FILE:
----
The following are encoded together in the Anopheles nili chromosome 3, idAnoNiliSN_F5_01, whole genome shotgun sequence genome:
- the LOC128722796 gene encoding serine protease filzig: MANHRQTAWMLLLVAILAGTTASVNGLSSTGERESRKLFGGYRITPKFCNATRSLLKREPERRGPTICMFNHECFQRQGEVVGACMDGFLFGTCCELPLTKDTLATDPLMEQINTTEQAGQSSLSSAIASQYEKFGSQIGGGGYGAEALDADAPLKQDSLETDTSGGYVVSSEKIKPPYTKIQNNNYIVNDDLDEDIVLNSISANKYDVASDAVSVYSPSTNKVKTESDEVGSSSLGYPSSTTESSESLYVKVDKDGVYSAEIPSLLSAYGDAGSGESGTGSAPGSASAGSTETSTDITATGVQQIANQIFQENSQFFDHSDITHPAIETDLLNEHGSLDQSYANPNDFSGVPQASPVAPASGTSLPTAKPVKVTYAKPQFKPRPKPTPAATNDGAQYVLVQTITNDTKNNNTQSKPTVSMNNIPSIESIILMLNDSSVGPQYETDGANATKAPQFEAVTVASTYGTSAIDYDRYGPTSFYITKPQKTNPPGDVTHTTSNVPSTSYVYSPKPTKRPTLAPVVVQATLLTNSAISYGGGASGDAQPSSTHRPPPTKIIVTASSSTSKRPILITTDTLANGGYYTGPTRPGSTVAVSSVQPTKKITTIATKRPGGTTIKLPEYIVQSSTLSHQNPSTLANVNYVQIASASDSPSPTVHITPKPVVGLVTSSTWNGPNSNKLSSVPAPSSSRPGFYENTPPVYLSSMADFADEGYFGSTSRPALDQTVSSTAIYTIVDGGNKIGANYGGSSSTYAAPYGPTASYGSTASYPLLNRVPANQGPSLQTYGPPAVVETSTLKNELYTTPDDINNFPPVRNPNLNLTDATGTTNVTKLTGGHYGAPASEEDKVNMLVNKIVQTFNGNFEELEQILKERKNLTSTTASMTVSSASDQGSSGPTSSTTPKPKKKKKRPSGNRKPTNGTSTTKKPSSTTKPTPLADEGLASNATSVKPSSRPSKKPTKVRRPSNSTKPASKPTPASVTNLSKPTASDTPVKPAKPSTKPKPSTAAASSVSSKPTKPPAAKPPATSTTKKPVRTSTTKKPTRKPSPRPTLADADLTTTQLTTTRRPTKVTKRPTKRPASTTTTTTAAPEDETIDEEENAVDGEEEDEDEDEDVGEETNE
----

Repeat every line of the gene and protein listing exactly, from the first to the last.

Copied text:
The following are encoded together in the Anopheles nili chromosome 3, idAnoNiliSN_F5_01, whole genome shotgun sequence genome:
- the LOC128722796 gene encoding serine protease filzig: MANHRQTAWMLLLVAILAGTTASVNGLSSTGERESRKLFGGYRITPKFCNATRSLLKREPERRGPTICMFNHECFQRQGEVVGACMDGFLFGTCCELPLTKDTLATDPLMEQINTTEQAGQSSLSSAIASQYEKFGSQIGGGGYGAEALDADAPLKQDSLETDTSGGYVVSSEKIKPPYTKIQNNNYIVNDDLDEDIVLNSISANKYDVASDAVSVYSPSTNKVKTESDEVGSSSLGYPSSTTESSESLYVKVDKDGVYSAEIPSLLSAYGDAGSGESGTGSAPGSASAGSTETSTDITATGVQQIANQIFQENSQFFDHSDITHPAIETDLLNEHGSLDQSYANPNDFSGVPQASPVAPASGTSLPTAKPVKVTYAKPQFKPRPKPTPAATNDGAQYVLVQTITNDTKNNNTQSKPTVSMNNIPSIESIILMLNDSSVGPQYETDGANATKAPQFEAVTVASTYGTSAIDYDRYGPTSFYITKPQKTNPPGDVTHTTSNVPSTSYVYSPKPTKRPTLAPVVVQATLLTNSAISYGGGASGDAQPSSTHRPPPTKIIVTASSSTSKRPILITTDTLANGGYYTGPTRPGSTVAVSSVQPTKKITTIATKRPGGTTIKLPEYIVQSSTLSHQNPSTLANVNYVQIASASDSPSPTVHITPKPVVGLVTSSTWNGPNSNKLSSVPAPSSSRPGFYENTPPVYLSSMADFADEGYFGSTSRPALDQTVSSTAIYTIVDGGNKIGANYGGSSSTYAAPYGPTASYGSTASYPLLNRVPANQGPSLQTYGPPAVVETSTLKNELYTTPDDINNFPPVRNPNLNLTDATGTTNVTKLTGGHYGAPASEEDKVNMLVNKIVQTFNGNFEELEQILKERKNLTSTTASMTVSSASDQGSSGPTSSTTPKPKKKKKRPSGNRKPTNGTSTTKKPSSTTKPTPLADEGLASNATSVKPSSRPSKKPTKVRRPSNSTKPASKPTPASVTNLSKPTASDTPVKPAKPSTKPKPSTAAASSVSSKPTKPPAAKPPATSTTKKPVRTSTTKKPTRKPSPRPTLADADLTTTQLTTTRRPTKVTKRPTKRPASTTTTTTAAPEDETIDEEENAVDGEEEDEDEDEDVGEETNE